What does it cost you to make a name in the art world? What does it cost if you don’t even try? These questions are not just idle turns of mind for one of Dayton’s most entrepreneurial spirits, Mike Elsass, whose art career has gone from zero to 60 since he began showing his painted steel “canvases” in 2002.
“This artist from Fort Worth called me about three years ago,” he said. The Texas painter called to learn more about one of the galleries that represent Elsass. As they spoke, Elsass looked at the man’s work online and realized he was a dedicated painter but learned that, though he was in his 60s, he had never shown his work outside his own hometown. “This guy was going to go to his grave not knowing (how far he could have gone),” Elsass said. “It inspired me to take a chance and try.”
A half million dollars and thousands of paintings later, Elsass has developed a widespread market for his work. He has been to major art fairs and has work in galleries in 10 states and in Singapore. Business savvy and deeply curious, he has parlayed his traveling spirit and ebullient personality into friendships with gallerists throughout the nation. And, he has pursued other opportunities – at a price that he realizes not every artist could pay. Art Basel cost him $10,000, an Architectural Digest show in New York City was about $13,000 out of pocket. And that doesn’t count the time spent, either in the studio or learning the market in other cities.
“You don’t make money in art as you go along,” said Elsass, “You build up a price point and perception of value. It takes more than a couple of years and a couple hundred paintings.”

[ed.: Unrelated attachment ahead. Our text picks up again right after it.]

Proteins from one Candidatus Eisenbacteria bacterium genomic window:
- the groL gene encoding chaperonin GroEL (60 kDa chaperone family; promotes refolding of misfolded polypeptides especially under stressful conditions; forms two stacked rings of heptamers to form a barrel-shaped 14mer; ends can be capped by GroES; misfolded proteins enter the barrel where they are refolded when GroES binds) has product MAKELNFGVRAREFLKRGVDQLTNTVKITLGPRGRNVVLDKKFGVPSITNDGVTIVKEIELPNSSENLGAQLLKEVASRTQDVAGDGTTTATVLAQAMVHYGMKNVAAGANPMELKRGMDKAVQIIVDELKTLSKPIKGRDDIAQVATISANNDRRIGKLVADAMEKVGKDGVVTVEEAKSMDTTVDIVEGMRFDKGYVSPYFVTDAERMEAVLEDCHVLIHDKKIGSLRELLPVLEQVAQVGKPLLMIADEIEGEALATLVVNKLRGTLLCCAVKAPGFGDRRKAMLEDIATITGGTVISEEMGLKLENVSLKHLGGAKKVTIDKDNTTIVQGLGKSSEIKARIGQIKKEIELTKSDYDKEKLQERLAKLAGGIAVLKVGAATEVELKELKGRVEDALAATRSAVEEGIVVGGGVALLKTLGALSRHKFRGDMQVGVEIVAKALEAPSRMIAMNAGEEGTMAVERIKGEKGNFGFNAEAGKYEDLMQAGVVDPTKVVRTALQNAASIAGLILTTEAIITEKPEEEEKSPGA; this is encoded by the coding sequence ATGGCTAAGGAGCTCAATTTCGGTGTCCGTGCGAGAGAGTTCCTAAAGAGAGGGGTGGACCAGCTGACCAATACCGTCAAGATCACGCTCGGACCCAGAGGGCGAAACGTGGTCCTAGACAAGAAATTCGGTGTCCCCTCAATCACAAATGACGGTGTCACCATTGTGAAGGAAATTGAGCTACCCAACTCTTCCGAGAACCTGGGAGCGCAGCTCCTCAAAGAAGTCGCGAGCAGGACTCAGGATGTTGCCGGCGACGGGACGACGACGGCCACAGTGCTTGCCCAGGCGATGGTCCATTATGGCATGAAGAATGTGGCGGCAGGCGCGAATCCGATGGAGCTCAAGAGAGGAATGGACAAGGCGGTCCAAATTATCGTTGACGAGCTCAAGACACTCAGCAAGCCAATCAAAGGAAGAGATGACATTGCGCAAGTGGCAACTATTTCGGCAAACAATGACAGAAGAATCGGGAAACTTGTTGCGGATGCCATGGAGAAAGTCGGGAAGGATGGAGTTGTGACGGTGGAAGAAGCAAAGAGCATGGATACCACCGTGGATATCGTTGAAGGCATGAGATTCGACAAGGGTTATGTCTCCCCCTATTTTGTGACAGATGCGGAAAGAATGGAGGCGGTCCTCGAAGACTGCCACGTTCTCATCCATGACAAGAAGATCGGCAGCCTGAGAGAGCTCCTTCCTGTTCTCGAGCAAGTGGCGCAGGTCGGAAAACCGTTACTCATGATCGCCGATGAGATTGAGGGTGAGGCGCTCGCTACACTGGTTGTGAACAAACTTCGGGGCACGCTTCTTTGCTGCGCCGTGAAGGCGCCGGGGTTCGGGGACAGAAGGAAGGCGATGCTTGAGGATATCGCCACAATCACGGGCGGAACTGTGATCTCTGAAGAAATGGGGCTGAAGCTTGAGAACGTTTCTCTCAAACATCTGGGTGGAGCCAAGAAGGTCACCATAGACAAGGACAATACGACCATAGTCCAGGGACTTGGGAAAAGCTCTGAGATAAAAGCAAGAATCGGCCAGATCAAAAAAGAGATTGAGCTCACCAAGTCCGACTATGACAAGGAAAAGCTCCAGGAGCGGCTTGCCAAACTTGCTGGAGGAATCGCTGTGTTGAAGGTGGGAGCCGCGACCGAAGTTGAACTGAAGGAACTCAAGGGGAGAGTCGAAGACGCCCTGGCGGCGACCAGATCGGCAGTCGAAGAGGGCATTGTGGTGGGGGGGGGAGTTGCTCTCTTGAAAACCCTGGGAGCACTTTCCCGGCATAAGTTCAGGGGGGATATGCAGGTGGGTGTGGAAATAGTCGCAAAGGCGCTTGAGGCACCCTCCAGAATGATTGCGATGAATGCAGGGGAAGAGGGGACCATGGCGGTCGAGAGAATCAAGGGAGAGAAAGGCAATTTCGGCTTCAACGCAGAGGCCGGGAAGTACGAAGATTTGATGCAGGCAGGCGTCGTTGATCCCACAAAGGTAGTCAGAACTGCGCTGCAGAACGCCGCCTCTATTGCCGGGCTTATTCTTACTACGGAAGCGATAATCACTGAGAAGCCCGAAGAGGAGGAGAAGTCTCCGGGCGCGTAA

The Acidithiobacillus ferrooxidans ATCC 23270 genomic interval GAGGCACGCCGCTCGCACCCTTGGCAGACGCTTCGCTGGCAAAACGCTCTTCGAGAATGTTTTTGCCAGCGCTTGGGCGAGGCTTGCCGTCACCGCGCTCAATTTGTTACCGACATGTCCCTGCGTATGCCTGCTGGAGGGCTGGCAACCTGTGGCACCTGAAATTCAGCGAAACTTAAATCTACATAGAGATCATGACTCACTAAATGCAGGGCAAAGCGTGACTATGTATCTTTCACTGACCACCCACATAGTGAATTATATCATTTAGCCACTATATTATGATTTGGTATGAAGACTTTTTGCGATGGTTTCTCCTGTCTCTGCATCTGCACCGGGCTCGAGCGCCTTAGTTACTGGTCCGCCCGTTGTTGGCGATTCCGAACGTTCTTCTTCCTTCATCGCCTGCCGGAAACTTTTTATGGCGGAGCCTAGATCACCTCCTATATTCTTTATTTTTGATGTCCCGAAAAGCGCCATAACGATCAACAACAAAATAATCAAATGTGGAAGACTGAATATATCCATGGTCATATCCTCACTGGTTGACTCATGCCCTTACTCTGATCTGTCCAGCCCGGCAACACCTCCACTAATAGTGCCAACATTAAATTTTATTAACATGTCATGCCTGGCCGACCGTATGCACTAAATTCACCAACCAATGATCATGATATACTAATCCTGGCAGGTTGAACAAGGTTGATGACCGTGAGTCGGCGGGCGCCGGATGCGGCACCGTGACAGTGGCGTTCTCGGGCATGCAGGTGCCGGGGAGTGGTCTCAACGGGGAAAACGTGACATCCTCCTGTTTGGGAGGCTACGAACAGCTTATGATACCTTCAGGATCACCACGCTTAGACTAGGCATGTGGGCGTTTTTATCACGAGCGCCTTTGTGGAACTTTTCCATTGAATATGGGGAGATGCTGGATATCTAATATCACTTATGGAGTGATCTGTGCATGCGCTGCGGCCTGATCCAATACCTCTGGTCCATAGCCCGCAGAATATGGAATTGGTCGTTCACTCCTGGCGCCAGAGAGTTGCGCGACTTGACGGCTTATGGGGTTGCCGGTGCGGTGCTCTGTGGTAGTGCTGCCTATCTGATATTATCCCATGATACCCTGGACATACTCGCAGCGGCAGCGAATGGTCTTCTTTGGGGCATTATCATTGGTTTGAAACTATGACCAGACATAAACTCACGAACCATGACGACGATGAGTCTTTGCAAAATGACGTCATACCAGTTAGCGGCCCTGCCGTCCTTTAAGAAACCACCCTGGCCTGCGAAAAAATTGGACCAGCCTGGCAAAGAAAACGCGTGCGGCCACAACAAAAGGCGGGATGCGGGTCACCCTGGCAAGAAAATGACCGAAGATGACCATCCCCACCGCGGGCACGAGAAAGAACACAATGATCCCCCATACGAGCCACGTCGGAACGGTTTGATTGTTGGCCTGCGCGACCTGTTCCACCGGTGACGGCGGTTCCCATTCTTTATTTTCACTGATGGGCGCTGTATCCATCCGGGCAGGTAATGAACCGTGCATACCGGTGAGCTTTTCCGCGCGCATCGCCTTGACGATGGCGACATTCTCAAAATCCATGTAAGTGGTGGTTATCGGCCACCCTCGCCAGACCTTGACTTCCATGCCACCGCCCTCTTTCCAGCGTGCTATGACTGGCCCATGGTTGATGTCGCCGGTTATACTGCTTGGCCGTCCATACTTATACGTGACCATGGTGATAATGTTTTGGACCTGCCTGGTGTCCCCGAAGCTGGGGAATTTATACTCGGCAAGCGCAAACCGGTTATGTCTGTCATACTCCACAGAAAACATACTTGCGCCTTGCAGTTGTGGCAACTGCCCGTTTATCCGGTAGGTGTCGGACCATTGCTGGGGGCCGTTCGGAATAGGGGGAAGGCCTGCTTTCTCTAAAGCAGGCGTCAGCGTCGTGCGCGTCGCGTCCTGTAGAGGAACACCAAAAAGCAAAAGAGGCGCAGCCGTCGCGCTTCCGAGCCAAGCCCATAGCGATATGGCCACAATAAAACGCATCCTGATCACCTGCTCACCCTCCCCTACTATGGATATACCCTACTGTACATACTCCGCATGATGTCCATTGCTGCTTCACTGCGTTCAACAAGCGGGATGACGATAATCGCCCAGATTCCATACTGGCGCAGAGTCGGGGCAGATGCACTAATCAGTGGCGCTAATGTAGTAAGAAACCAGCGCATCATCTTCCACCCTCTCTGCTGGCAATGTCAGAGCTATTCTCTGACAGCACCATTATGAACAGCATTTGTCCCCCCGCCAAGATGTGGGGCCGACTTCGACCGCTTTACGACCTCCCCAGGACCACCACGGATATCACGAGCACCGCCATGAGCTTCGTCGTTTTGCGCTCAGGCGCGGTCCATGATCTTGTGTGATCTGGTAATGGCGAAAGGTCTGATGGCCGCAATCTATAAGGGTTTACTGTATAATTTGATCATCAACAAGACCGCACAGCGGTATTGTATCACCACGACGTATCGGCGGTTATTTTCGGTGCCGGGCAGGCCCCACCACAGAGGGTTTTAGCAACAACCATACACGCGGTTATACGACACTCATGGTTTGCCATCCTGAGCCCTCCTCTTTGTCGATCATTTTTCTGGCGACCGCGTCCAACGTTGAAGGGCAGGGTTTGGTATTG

As he found more success, he saw the same thing most of us who are part of Dayton’s art scene have noticed: There’s a high level talent of here, but people can’t get out of circling around the one place in which they live – and that’s not enough to “make it.” Elsass realized that his resources had saved him from that fate, and thought: “Just getting myself out is not enough.” So he decided to do something about it.
Thus, “Confluence” was born: A loose affiliation of six artists, hand-picked for a mix of factors. Each had to bring to the table a significant body of work, the desire to be in retail-style galleries, the ability to develop a back-story, and a defined pricing method. Quality and salability were key concerns as well. “And they had to be community minded, team players,” added Elsass.
Even though the overarching idea was to get these artists connected to art markets in other cities, Elsass realized the group needed a local home. In January, the old Link Gallery on Fifth Street was remade as “Color 2” with a commitment of $250/month from each artist, either in cash or in-kind service, such as PR and documentation or artwork installation. With that basic structure in place, marketing Dayton artists outward has begun. With mutual support and a common goal, progress is being made.
Three of the artists, Ben Norton, Ann Kim and Darren Haper, have been accepted into galleries in Cincinnati and Columbus, and Birmingham, Ala., respectively. “I’m also looking for a sponsor to help us get to one of the big art fairs in 2012,” Elsass said. He expects three or four more artists to be added to the mix.
So, check out the current group – which includes Amanda Baker, Bob Rhoads and Jennifer Rosengarten, in addition to Elsass, Norton, Kim and Haper – at this month’s First Friday. Pop in to Color 2, before these artists are sending so much of their work elsewhere that they don’t have time to show in their own hometown.